Teaching Strategies

A Project to Prompt Student Reflection

Researching their dream job and prepping for an interview prompts students to reflect deeply on what they learned in a year.

July 29, 2019
IS098U2OQ / Alamy Stock Photo

Teachers think often about how best to provide students with feedback that helps them continue to learn. This past year, as I considered how to foster the skills my students would need for the following year, I created a new final project and built up new ways to provide feedback.

The Dream Job

At Los Gatos High School, we have a four-year interdisciplinary pathway called LEAD@LG (Lead, Explore, Act, and Design at Los Gatos). I teach the ninth-grade English classes, and the students’ final project was to explore their dream job. I wanted students to have a personal job goal because supporting them in that future pursuit created authentic buy-in and allowed them to dream big. The students cared about researching the companies and analyzing the skills needed to achieve their goals.

After reading “How to Get a Job at Google,” students discussed the importance of soft skills and created cover letters and résumés for their dream job. The LEAD@LG pathway has five grading categories that align well with the soft skills reviewed in the article: knowledge and thinking, written communication, oral communication, collaboration, and agency. I gave students a résumé template organized with these categories at the top under a Skills section. For each category, they listed their projects that best showcased that particular skill.

Then they picked three projects they wanted to give more details about and featured them in the main section of the résumé and in their cover letter. These would be the projects they would reference during their interview with a community expert, which served as their final.

Finding experts who aligned with students’ fields of interest was key for this project’s success. I emailed the parents of our pathway, my fellow teachers, and other school and district staff to ask if they were willing to volunteer. I had plenty of willing participants who shared their fields of expertise with me, and then I split my classes of 28 students into four groups and assigned two interviewers to each group, doing my best to match up students and interviewers with similar interests.

Feedback: On the day of the final, interviewers and students were split among four office spaces in our building. These were real group interviews, and the community experts completed rubrics and shared feedback directly with students in person that day.

The rubric asked for feedback on the following:

  • References specific examples
  • Talks about specific soft skills the student developed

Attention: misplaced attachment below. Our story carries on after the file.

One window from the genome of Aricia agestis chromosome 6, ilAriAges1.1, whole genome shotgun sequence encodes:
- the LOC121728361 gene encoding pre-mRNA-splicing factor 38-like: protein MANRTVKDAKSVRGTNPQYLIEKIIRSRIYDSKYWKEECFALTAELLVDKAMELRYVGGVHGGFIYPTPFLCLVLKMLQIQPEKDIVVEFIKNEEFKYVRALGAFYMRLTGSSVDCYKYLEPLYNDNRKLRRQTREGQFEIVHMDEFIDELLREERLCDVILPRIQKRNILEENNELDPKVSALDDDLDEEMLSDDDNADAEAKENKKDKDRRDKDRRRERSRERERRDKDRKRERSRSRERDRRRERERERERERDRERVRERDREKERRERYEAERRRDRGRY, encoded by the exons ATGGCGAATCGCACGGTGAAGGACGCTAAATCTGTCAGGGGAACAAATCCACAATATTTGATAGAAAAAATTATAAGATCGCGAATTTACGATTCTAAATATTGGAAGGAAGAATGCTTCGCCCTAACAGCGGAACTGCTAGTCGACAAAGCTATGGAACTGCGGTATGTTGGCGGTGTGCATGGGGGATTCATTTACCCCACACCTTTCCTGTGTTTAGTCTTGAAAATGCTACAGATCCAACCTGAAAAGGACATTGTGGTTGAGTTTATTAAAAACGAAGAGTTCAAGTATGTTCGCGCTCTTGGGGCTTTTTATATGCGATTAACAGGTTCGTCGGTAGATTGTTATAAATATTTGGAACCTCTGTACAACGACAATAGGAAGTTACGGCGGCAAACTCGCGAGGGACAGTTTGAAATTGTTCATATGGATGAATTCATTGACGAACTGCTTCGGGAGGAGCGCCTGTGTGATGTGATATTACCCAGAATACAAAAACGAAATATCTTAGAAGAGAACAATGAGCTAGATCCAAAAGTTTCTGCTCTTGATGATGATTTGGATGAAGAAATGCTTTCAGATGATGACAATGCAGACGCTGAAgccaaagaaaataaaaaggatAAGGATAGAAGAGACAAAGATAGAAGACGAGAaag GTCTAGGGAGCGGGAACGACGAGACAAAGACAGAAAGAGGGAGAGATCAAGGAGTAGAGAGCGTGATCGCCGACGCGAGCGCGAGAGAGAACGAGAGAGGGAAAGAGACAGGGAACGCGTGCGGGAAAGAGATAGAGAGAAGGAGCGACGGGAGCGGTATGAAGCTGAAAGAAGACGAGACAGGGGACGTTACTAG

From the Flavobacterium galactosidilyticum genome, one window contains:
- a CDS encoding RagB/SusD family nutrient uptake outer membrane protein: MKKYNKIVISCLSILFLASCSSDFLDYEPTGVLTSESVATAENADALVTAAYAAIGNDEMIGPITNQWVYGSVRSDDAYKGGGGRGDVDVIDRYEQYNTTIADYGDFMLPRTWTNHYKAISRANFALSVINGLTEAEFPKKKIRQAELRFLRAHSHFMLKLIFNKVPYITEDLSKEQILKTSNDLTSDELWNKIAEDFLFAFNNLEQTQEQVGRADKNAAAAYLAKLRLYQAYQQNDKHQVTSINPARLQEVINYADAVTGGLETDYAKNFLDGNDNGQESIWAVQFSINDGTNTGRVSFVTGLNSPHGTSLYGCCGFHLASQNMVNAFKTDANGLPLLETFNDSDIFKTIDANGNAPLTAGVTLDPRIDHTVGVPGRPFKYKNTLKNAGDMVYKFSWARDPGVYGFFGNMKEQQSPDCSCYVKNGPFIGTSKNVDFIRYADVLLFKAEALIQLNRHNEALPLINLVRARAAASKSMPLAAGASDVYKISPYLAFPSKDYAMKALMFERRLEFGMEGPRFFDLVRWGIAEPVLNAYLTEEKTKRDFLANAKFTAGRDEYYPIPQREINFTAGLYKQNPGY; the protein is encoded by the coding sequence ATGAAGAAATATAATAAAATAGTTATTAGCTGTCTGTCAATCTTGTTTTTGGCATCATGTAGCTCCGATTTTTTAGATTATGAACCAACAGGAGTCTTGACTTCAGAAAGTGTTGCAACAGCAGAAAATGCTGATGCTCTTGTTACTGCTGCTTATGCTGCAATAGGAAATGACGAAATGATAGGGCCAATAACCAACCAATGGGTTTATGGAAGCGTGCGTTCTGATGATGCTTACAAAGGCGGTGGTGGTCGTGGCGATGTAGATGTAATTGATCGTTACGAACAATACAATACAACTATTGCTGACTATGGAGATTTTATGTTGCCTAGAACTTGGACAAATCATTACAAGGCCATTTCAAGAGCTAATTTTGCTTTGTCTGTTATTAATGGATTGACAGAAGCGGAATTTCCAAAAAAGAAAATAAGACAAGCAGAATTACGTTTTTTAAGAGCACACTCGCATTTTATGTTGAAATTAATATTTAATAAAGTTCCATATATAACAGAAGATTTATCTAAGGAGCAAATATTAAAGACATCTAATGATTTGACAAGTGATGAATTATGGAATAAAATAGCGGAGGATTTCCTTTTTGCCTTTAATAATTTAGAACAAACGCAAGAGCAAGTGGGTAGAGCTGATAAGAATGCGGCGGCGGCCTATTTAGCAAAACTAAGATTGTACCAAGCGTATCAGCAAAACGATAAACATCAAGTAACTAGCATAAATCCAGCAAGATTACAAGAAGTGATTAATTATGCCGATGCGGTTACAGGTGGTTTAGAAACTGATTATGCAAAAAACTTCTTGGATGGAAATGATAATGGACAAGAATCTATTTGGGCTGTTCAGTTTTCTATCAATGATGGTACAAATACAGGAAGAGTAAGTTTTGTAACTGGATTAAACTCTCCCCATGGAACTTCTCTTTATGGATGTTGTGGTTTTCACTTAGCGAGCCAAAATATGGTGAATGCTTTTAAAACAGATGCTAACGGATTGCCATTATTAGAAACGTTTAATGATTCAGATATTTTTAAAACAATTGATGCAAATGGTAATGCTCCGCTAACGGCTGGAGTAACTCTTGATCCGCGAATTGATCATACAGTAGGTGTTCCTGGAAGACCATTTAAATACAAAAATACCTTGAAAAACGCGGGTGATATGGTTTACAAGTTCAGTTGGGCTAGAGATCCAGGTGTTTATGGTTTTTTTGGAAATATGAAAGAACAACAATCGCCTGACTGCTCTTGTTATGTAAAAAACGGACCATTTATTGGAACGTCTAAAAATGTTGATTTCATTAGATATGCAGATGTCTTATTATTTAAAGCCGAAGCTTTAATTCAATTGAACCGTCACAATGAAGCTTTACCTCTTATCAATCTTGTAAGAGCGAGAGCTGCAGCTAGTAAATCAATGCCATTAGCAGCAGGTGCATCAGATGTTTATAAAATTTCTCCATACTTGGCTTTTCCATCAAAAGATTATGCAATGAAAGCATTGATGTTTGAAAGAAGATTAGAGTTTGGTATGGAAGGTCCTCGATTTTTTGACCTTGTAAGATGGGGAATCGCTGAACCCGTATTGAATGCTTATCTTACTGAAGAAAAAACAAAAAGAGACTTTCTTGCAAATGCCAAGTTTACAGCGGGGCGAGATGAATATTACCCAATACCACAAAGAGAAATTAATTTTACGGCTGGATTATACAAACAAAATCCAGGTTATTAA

• Highlights strengths
  • Answers questions maturely and provides insight
  • Well prepared and professionally dressed

Students were excited and nervous before the interviews. When they returned to class, they shared how much it meant to them to have an adult in a field they cared about really listen to them talk about their goals and give them feedback. They were proud of themselves and the other students in the room and felt positive about the connections they had established. The “most initiative” award went to the student who had set up a summer internship with their interviewer.

The students wanted copies of their rubrics, so I scanned them using my phone and attached them in our learning management system. Then I added my own closing comments, including my hopes for each student for next year and their areas of growth that I was most proud of.

Video Reflections

Since I didn’t sit in on the interviews, it was important that I do some pre- and post-interview work so students would know I heard them and didn’t base the grade purely on the rubric of an outsider. I had students practice interviewing with me before the final and gave them initial feedback scores. I also asked other students to give them feedback. I explained that their final interview could only enhance the grade they had already received.

After the interview, I asked students to reflect on their learning in videos created using Flipgrid. They spent three to five minutes addressing the following questions:

  • After completing the interview, what are you most proud of?
  • What would you do differently if you could do it again?
  • What are some areas of growth?
  • How do you plan to achieve them next year?
  • What are you looking forward to in the summer?

Watching their reflections, I could see that students had learned about themselves and their peers. They reflected on the entire year and realized how far they had come, and set goals for themselves for next year. They received feedback from other students, from me, and from experts in their chosen field in writing and in person. It was a very meaningful way to close the school year.

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Filed Under

  • Teaching Strategies
  • Communication Skills
  • English Language Arts
  • 9-12 High School

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